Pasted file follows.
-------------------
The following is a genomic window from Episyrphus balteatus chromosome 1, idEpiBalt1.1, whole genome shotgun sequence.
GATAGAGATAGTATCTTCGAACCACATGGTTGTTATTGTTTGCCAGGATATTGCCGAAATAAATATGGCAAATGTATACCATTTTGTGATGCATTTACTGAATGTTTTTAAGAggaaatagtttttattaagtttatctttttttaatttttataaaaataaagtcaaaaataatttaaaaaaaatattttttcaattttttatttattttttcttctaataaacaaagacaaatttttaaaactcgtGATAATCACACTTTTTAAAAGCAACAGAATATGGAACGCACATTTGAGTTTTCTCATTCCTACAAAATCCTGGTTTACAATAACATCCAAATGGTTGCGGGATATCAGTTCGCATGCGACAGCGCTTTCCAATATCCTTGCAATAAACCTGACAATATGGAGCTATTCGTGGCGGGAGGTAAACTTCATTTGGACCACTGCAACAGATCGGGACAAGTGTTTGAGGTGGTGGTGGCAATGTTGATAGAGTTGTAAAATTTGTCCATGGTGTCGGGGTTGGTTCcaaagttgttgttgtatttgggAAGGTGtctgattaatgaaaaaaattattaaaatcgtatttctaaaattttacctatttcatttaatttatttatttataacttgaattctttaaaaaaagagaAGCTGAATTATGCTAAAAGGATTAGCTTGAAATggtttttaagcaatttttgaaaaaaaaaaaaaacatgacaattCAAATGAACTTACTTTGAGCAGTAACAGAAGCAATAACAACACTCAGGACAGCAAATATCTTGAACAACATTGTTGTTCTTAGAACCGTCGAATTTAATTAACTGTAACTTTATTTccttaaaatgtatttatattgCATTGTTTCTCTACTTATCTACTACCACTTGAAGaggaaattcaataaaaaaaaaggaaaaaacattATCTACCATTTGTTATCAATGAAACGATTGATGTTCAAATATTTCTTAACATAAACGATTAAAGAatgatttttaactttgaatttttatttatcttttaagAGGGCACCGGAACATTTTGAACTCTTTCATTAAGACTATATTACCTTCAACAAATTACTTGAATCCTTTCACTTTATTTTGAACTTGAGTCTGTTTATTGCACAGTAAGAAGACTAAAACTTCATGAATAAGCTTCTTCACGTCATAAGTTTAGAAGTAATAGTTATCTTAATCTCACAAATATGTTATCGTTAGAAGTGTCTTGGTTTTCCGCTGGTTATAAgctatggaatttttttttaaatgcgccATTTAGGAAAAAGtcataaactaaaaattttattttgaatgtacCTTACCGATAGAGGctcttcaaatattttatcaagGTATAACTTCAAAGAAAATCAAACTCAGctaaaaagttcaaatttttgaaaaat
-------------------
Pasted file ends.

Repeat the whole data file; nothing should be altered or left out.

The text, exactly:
The following is a genomic window from Episyrphus balteatus chromosome 1, idEpiBalt1.1, whole genome shotgun sequence.
GATAGAGATAGTATCTTCGAACCACATGGTTGTTATTGTTTGCCAGGATATTGCCGAAATAAATATGGCAAATGTATACCATTTTGTGATGCATTTACTGAATGTTTTTAAGAggaaatagtttttattaagtttatctttttttaatttttataaaaataaagtcaaaaataatttaaaaaaaatattttttcaattttttatttattttttcttctaataaacaaagacaaatttttaaaactcgtGATAATCACACTTTTTAAAAGCAACAGAATATGGAACGCACATTTGAGTTTTCTCATTCCTACAAAATCCTGGTTTACAATAACATCCAAATGGTTGCGGGATATCAGTTCGCATGCGACAGCGCTTTCCAATATCCTTGCAATAAACCTGACAATATGGAGCTATTCGTGGCGGGAGGTAAACTTCATTTGGACCACTGCAACAGATCGGGACAAGTGTTTGAGGTGGTGGTGGCAATGTTGATAGAGTTGTAAAATTTGTCCATGGTGTCGGGGTTGGTTCcaaagttgttgttgtatttgggAAGGTGtctgattaatgaaaaaaattattaaaatcgtatttctaaaattttacctatttcatttaatttatttatttataacttgaattctttaaaaaaagagaAGCTGAATTATGCTAAAAGGATTAGCTTGAAATggtttttaagcaatttttgaaaaaaaaaaaaaacatgacaattCAAATGAACTTACTTTGAGCAGTAACAGAAGCAATAACAACACTCAGGACAGCAAATATCTTGAACAACATTGTTGTTCTTAGAACCGTCGAATTTAATTAACTGTAACTTTATTTccttaaaatgtatttatattgCATTGTTTCTCTACTTATCTACTACCACTTGAAGaggaaattcaataaaaaaaaaggaaaaaacattATCTACCATTTGTTATCAATGAAACGATTGATGTTCAAATATTTCTTAACATAAACGATTAAAGAatgatttttaactttgaatttttatttatcttttaagAGGGCACCGGAACATTTTGAACTCTTTCATTAAGACTATATTACCTTCAACAAATTACTTGAATCCTTTCACTTTATTTTGAACTTGAGTCTGTTTATTGCACAGTAAGAAGACTAAAACTTCATGAATAAGCTTCTTCACGTCATAAGTTTAGAAGTAATAGTTATCTTAATCTCACAAATATGTTATCGTTAGAAGTGTCTTGGTTTTCCGCTGGTTATAAgctatggaatttttttttaaatgcgccATTTAGGAAAAAGtcataaactaaaaattttattttgaatgtacCTTACCGATAGAGGctcttcaaatattttatcaagGTATAACTTCAAAGAAAATCAAACTCAGctaaaaagttcaaatttttgaaaaat